Home Ec — that means learning how to boil potatoes and darn a sock, right? Not quite.
I recently had the pleasure of meeting a few home economists on the Farm and Food Care Foundation spring 2013 media tour. After brief “so what do you do” introductions, I do admit that I really had no clue about what they did. As the day wore on, I got a better idea. And as the days wore on, I did a little bit more research into their field.
Home economics spans a wealth of disciplines. Education is the most recognizable — high school prep classes for everyday home life. But food and nutrition is also part of home economics — anything from policy that influences the food that our communities eat to the recipes that we cook by. Consumer sciences, or how products fit into home life, are also a huge part of home economics.
I’m certainly not covering all of the bases here, but suffice to say that my mind has been opened just a little bit more.
Poached Eggs with Labneh and Paprika Butter
For the labneh:
750 g full-fat plain yogurt
big pinch of salt
Mix the salt into the yogurt. Place a large fine mesh sieve over a mixing bowl. Line the sieve with a double layer of cheesecloth. Pour the yogurt into the sieve. Tie the ends of the cheesecloth around the yogurt. Refrigerate for 2 days.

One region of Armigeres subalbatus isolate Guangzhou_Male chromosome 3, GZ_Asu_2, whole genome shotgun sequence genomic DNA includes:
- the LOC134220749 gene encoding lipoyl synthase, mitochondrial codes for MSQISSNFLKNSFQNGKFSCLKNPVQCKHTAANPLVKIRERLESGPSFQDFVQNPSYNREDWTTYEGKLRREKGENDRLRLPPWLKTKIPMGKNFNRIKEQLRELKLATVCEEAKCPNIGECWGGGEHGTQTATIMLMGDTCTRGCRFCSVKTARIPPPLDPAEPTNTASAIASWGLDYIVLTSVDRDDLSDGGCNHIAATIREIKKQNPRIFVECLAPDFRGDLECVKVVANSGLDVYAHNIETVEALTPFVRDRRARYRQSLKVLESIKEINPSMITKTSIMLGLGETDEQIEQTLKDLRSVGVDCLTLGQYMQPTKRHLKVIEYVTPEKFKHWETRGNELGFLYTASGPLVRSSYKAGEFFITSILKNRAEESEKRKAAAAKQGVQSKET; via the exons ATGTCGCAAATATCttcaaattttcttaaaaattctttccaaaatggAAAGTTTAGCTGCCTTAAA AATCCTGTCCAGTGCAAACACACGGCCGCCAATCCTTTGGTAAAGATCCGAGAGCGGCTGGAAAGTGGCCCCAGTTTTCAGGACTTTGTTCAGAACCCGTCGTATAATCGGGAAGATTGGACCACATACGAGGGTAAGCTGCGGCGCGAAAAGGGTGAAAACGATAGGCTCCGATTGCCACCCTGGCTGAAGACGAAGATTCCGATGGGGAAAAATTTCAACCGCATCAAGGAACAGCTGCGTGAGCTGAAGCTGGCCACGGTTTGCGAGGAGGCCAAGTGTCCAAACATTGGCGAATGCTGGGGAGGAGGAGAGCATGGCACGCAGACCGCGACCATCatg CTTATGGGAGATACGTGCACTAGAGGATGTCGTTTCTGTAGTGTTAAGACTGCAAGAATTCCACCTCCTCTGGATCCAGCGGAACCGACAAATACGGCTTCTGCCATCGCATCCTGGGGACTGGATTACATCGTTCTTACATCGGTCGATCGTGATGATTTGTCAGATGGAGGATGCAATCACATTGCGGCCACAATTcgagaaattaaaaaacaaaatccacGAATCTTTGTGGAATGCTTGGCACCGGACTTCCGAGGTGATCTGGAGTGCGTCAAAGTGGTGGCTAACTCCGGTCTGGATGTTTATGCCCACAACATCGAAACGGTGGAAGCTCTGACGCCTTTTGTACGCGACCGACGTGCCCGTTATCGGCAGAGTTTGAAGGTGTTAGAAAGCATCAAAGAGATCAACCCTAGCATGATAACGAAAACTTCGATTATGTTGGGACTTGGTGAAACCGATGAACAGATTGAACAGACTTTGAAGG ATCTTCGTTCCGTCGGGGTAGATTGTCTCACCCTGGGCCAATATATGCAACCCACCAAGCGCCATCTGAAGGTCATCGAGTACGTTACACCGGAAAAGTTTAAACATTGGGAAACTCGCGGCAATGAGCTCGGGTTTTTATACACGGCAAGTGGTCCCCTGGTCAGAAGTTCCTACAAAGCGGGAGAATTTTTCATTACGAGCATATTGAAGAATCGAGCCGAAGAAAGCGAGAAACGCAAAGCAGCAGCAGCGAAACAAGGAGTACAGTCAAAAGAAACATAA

Untie the cheesecloth. Take the yogurt, now labbneh, out of the cheesecloth and put it in a small, oblong container that just fits it. Press the labneh down with the butt end of a butter knife in a scale pattern. Drizzle 2-3 tablespoons of olive oil evenly over the labneh. Refrigerate, uncovered, for 1 more day. After that, store in the refrigerator, covered, for up to 2 weeks.
For the eggs and assembly:
*adapted from Purple Citrus and Sweet Perfume by Silvena Rowe
¼ cup white vinegar
8 large eggs
1 cup labneh (recipe above)
2 tbsp unsalted butter
4 tsp sweet Spanish paprika
1 tbsp mint leaves, torn
salt and pepper, to taste
Half fill a medium saucepan with salted water and add the vinegar. Heat the water until tiny bubbles form around the pot (approximately 85 degrees C). DO NOT BOIL.
Crack an egg into a slotted spoon. Allow the errant white to fall away, leaving only the white that is firmly attached to the yolk. Create a whirlpool in the pot by stirring the hot water in one direction. Gently glide the egg into the centre of the whirlpool. Repeat with remaining eggs. Do not cook more than two eggs at a time. If an egg seems to be going wrong, scoop it out with a spoon and start again. You’ll need to cook the eggs for 3-4 minutes for a soft yolk and at least 5 minutes for a hard yolk. Transfer the eggs with a slotted spoon to a large bowl of hot water to keep warm.
Heat the butter until foamy in a small skillet over low heat. Add the paprika. Fry for 30 seconds, stirring constantly.
Spread labneh onto 4 plates with a palette knife. Top with two poached eggs. Sprinkle salt and pepper on the eggs. Drizzle with paprika butter. Garnish with mint leaves. Serve with toast.